Capital Region BOCES will celebrate national Career & Technical Education (CTE) Month throughout February with a series of events at its Career and Technical Education Center – Albany and Schoharie campuses.
The events will highlight the unique partnership Capital Region BOCES maintains with more than 300 businesses, education and labors organizations—a partnership that helps students not only achieve their career goals but helps employers address the critical shortage of skilled labor in this region and beyond.
Activities range from presentations by business partners, such as Milton CAT, to a career fair for aspiring cosmetologists to the first-ever “Shadow a CTE Scholar Challenge” in which area school administrators will become a CTE student for a session, taking part in the full class experience alongside a student from their district.
“We have a lot of great things going on and we are proud to celebrate not only our partners, but our scholars and the education-CTE-business partnerships that make CTE a success,” said Career and Technical Education Director Jeff Palmer.
As operator of one of the largest workforce development centers in Upstate New York and partner to more than 300 businesses, education and labors organizations, Capital Region BOCES takes seriously its role in equipping the next generation of workers with the essential skill sets needed to alleviate the critical shortage of skilled labor in this region and beyond.
Graduates of BOCES programs work in all facets of the workforce—from nurse practitioners and physicians to machinists, entrepreneurs, diesel technicians, fashion designers, video game designers, electricians, chefs, service managers, dietitians, and many, many more successful careers.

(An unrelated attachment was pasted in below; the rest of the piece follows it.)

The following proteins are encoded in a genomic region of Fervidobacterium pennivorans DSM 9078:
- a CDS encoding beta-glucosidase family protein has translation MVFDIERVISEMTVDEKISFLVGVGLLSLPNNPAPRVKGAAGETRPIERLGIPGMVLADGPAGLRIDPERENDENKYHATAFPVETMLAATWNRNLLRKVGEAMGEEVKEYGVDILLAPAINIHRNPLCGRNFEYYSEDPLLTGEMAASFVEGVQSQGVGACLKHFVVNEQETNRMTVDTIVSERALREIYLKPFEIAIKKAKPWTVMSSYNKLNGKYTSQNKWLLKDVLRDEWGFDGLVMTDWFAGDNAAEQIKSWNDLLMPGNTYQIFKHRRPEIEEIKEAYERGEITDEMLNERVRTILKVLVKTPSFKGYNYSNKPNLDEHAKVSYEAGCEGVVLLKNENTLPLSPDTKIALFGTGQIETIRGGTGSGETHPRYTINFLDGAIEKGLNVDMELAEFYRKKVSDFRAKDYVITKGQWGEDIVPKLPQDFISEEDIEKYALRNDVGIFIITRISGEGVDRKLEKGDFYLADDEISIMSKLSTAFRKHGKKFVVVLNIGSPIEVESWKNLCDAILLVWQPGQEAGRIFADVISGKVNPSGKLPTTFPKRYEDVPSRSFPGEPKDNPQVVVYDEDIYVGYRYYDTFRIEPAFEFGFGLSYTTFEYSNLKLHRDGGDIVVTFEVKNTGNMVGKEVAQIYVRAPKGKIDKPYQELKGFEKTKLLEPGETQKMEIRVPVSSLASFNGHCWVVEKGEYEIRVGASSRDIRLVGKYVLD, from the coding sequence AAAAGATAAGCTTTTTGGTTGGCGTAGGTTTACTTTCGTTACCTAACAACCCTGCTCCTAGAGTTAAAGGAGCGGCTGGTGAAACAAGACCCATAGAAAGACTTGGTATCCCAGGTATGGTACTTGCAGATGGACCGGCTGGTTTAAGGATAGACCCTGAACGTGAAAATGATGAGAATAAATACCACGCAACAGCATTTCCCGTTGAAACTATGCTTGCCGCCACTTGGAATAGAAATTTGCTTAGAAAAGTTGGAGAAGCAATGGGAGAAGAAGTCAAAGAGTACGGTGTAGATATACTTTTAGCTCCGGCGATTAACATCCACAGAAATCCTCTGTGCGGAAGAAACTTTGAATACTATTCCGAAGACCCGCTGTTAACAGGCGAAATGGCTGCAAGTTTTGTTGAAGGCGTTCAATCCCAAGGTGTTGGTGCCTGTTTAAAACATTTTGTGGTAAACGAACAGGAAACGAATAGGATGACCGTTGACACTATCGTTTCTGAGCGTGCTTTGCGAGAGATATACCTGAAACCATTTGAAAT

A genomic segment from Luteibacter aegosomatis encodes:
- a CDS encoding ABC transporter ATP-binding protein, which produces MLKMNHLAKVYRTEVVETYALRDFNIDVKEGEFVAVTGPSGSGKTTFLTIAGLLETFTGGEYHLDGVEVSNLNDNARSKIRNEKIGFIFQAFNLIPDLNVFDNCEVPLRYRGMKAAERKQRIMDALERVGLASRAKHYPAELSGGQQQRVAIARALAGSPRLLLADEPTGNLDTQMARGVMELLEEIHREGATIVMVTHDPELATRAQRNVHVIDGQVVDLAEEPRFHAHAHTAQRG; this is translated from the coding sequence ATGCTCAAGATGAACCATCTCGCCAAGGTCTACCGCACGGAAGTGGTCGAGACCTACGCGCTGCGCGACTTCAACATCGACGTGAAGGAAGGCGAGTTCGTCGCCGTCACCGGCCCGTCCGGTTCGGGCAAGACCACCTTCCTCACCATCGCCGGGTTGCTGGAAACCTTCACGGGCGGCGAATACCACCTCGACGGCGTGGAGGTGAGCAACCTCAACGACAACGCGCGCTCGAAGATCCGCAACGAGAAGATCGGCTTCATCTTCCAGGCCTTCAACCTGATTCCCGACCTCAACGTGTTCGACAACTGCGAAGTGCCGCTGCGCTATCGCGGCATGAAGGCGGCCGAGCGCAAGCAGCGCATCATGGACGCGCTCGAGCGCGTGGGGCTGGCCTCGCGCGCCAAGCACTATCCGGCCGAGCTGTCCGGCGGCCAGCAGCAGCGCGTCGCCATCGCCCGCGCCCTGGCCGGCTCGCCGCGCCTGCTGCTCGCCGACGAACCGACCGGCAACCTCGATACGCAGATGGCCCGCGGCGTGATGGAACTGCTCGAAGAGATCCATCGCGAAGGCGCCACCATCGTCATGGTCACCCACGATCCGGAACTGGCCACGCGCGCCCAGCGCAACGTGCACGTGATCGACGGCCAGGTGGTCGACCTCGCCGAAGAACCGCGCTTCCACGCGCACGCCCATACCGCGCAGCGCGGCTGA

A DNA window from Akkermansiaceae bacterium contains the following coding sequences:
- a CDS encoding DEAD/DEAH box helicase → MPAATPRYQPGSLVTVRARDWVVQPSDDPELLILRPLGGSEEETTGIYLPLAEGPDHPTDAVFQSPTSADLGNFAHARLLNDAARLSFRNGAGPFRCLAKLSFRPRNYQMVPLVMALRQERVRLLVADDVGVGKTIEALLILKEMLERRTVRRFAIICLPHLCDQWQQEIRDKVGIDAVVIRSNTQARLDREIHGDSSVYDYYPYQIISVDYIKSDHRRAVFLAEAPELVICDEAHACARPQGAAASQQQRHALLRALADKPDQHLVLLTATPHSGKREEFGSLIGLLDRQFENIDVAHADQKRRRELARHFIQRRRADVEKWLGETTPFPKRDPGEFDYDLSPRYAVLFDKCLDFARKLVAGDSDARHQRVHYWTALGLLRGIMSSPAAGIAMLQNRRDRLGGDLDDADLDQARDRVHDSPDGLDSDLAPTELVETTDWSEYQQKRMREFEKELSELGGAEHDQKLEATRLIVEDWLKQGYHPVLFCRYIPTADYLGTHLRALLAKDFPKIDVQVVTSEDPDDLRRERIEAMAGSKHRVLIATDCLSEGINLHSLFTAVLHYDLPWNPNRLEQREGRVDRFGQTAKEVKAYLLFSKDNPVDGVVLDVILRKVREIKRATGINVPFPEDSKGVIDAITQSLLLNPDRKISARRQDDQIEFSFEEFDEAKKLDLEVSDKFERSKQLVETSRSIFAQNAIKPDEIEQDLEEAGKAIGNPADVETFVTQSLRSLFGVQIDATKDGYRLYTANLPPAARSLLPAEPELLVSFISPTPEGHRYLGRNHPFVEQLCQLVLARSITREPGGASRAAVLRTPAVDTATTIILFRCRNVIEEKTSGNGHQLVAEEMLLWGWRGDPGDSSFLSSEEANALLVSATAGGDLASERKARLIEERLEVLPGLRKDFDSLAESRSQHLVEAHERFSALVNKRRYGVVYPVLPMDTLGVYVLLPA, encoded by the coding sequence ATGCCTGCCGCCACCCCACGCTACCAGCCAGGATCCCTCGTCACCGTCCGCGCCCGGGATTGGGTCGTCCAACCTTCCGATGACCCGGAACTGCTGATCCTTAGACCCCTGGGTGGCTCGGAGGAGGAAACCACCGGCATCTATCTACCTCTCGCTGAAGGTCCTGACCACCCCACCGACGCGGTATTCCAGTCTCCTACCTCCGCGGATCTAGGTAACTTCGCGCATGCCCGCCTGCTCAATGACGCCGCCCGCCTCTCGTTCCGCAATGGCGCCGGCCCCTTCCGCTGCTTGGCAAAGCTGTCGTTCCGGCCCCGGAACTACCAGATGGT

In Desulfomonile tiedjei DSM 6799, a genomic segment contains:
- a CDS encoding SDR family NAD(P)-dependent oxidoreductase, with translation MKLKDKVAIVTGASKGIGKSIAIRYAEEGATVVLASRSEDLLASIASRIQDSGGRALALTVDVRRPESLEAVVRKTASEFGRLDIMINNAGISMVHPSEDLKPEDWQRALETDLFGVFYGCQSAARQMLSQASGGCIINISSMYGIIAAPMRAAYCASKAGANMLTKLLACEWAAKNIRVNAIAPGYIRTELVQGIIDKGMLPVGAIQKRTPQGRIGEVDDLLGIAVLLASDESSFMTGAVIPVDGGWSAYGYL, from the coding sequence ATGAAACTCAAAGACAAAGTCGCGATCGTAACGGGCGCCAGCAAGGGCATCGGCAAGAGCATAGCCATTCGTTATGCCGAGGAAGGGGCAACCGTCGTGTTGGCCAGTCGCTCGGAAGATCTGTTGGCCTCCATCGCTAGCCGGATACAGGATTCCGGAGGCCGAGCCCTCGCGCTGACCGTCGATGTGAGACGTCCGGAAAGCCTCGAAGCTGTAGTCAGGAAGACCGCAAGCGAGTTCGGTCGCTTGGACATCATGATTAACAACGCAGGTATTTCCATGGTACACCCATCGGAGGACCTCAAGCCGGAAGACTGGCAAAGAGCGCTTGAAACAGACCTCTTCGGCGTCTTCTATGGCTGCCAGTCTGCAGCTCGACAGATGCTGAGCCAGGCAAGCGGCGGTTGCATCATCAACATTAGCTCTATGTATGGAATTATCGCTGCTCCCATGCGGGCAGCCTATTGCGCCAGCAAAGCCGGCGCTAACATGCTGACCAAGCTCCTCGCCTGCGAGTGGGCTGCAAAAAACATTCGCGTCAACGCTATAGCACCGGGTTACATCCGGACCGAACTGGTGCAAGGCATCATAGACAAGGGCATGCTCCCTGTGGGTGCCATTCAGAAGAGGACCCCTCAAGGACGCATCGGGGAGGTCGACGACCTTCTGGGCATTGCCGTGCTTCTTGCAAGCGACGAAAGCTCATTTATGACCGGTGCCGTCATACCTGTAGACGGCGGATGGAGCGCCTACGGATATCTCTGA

“BOCES connects education with everyday life and gives you the skills you need to succeed,” said Tom Rodick, a class of 2022 graduate of the Network Technology program who works for BBL Construction Services and is receiving a free college education through his employer.
Class of 2023 graduate Noah Marbley sounded a similar message.
“Going to BOCES really helped me figure out what I wanted to do and where I wanted to go. When I first started at BOCES, I wanted to be a welder, but I wound up in the manufacturing program and I really liked it,” said the Manufacturing and Machining Technology program graduate from Schenectady.
Marbley is also attending Hudson Valley Community College for free thanks to his employer and the skills he learned at BOCES.
Employers said CTE is a valuable tool for their workforce development and business growth.
“We hire a number of BOCES graduates and have more here for internships and work-based learning. What they have in common is a better grasp of the basics, the building blocks of what it takes to succeed,” said Bob Rowe, parts manager for Robert H. Finke and Sons, Inc. Contractors Equipment in Selkirk, N.Y.
Michael Visk, Vice President of Sales at Package One, echoed those sentiments.
“Capital Region BOCES has given us a competitive edge that is unmatched in the industry,” said Visk.
Package One has employed several BOCES graduates, including Christian Zautner, a 2017 graduate.
“Because of the manufacturing program, I was able to get a job right out of high school, move out of the house, not rack up debt and make good money. I couldn’t be more happy,” the Voorheesville High School graduate stated.
Source: Capital Region BOCES CTE Month